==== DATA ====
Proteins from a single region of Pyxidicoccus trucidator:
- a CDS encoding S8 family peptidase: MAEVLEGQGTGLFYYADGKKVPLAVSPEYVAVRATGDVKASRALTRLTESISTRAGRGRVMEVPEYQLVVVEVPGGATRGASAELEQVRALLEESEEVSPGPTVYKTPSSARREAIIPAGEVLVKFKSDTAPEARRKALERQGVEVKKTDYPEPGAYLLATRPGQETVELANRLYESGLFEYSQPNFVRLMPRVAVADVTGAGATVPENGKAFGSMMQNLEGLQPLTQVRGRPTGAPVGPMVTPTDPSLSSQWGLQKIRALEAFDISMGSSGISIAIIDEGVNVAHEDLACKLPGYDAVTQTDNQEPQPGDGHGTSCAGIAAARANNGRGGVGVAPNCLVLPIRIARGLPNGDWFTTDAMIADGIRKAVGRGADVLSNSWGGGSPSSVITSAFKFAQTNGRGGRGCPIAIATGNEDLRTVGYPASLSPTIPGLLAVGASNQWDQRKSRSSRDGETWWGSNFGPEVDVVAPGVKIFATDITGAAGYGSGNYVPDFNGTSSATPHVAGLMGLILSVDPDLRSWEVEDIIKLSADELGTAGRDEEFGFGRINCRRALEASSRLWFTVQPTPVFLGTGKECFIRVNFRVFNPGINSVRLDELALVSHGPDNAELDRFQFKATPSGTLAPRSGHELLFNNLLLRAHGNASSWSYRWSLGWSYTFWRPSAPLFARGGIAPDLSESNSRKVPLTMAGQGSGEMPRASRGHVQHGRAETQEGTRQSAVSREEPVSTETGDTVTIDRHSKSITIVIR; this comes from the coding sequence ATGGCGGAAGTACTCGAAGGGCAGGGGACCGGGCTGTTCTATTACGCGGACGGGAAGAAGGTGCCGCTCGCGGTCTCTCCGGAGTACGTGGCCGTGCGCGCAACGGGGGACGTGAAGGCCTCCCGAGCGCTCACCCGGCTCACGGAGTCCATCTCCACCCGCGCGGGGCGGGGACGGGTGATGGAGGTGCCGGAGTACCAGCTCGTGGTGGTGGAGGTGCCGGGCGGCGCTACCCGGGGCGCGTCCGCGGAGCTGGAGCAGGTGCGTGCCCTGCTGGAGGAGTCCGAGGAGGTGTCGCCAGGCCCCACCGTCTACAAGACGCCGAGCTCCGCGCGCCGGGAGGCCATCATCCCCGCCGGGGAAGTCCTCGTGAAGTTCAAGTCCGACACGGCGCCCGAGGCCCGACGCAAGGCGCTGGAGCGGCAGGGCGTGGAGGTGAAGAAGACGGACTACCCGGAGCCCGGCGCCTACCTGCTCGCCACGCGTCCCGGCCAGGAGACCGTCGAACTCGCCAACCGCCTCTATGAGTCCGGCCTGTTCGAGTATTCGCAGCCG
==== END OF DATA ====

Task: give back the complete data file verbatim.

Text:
Proteins from a single region of Pyxidicoccus trucidator:
- a CDS encoding S8 family peptidase: MAEVLEGQGTGLFYYADGKKVPLAVSPEYVAVRATGDVKASRALTRLTESISTRAGRGRVMEVPEYQLVVVEVPGGATRGASAELEQVRALLEESEEVSPGPTVYKTPSSARREAIIPAGEVLVKFKSDTAPEARRKALERQGVEVKKTDYPEPGAYLLATRPGQETVELANRLYESGLFEYSQPNFVRLMPRVAVADVTGAGATVPENGKAFGSMMQNLEGLQPLTQVRGRPTGAPVGPMVTPTDPSLSSQWGLQKIRALEAFDISMGSSGISIAIIDEGVNVAHEDLACKLPGYDAVTQTDNQEPQPGDGHGTSCAGIAAARANNGRGGVGVAPNCLVLPIRIARGLPNGDWFTTDAMIADGIRKAVGRGADVLSNSWGGGSPSSVITSAFKFAQTNGRGGRGCPIAIATGNEDLRTVGYPASLSPTIPGLLAVGASNQWDQRKSRSSRDGETWWGSNFGPEVDVVAPGVKIFATDITGAAGYGSGNYVPDFNGTSSATPHVAGLMGLILSVDPDLRSWEVEDIIKLSADELGTAGRDEEFGFGRINCRRALEASSRLWFTVQPTPVFLGTGKECFIRVNFRVFNPGINSVRLDELALVSHGPDNAELDRFQFKATPSGTLAPRSGHELLFNNLLLRAHGNASSWSYRWSLGWSYTFWRPSAPLFARGGIAPDLSESNSRKVPLTMAGQGSGEMPRASRGHVQHGRAETQEGTRQSAVSREEPVSTETGDTVTIDRHSKSITIVIR; this comes from the coding sequence ATGGCGGAAGTACTCGAAGGGCAGGGGACCGGGCTGTTCTATTACGCGGACGGGAAGAAGGTGCCGCTCGCGGTCTCTCCGGAGTACGTGGCCGTGCGCGCAACGGGGGACGTGAAGGCCTCCCGAGCGCTCACCCGGCTCACGGAGTCCATCTCCACCCGCGCGGGGCGGGGACGGGTGATGGAGGTGCCGGAGTACCAGCTCGTGGTGGTGGAGGTGCCGGGCGGCGCTACCCGGGGCGCGTCCGCGGAGCTGGAGCAGGTGCGTGCCCTGCTGGAGGAGTCCGAGGAGGTGTCGCCAGGCCCCACCGTCTACAAGACGCCGAGCTCCGCGCGCCGGGAGGCCATCATCCCCGCCGGGGAAGTCCTCGTGAAGTTCAAGTCCGACACGGCGCCCGAGGCCCGACGCAAGGCGCTGGAGCGGCAGGGCGTGGAGGTGAAGAAGACGGACTACCCGGAGCCCGGCGCCTACCTGCTCGCCACGCGTCCCGGCCAGGAGACCGTCGAACTCGCCAACCGCCTCTATGAGTCCGGCCTGTTCGAGTATTCGCAGCCG